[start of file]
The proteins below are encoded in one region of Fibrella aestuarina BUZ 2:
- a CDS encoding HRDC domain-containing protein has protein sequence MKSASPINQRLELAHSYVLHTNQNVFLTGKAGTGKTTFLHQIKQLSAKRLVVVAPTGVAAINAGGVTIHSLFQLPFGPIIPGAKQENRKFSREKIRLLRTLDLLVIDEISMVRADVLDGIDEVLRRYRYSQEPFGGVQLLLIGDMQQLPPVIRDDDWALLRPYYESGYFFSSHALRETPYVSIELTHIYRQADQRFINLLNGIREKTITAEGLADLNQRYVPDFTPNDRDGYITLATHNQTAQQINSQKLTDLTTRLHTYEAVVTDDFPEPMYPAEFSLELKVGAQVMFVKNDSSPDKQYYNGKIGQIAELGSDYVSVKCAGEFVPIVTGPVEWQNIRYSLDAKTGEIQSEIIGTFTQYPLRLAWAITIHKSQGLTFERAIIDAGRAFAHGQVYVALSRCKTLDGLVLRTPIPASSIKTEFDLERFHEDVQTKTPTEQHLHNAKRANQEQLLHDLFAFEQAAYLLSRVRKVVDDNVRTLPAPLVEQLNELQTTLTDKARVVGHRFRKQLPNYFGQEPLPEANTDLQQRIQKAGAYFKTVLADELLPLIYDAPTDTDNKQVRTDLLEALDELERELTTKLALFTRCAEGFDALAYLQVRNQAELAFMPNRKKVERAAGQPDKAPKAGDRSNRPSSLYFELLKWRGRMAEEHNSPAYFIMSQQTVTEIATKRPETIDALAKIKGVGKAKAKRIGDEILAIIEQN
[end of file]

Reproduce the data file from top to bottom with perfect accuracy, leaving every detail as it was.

The proteins below are encoded in one region of Fibrella aestuarina BUZ 2:
- a CDS encoding HRDC domain-containing protein has protein sequence MKSASPINQRLELAHSYVLHTNQNVFLTGKAGTGKTTFLHQIKQLSAKRLVVVAPTGVAAINAGGVTIHSLFQLPFGPIIPGAKQENRKFSREKIRLLRTLDLLVIDEISMVRADVLDGIDEVLRRYRYSQEPFGGVQLLLIGDMQQLPPVIRDDDWALLRPYYESGYFFSSHALRETPYVSIELTHIYRQADQRFINLLNGIREKTITAEGLADLNQRYVPDFTPNDRDGYITLATHNQTAQQINSQKLTDLTTRLHTYEAVVTDDFPEPMYPAEFSLELKVGAQVMFVKNDSSPDKQYYNGKIGQIAELGSDYVSVKCAGEFVPIVTGPVEWQNIRYSLDAKTGEIQSEIIGTFTQYPLRLAWAITIHKSQGLTFERAIIDAGRAFAHGQVYVALSRCKTLDGLVLRTPIPASSIKTEFDLERFHEDVQTKTPTEQHLHNAKRANQEQLLHDLFAFEQAAYLLSRVRKVVDDNVRTLPAPLVEQLNELQTTLTDKARVVGHRFRKQLPNYFGQEPLPEANTDLQQRIQKAGAYFKTVLADELLPLIYDAPTDTDNKQVRTDLLEALDELERELTTKLALFTRCAEGFDALAYLQVRNQAELAFMPNRKKVERAAGQPDKAPKAGDRSNRPSSLYFELLKWRGRMAEEHNSPAYFIMSQQTVTEIATKRPETIDALAKIKGVGKAKAKRIGDEILAIIEQN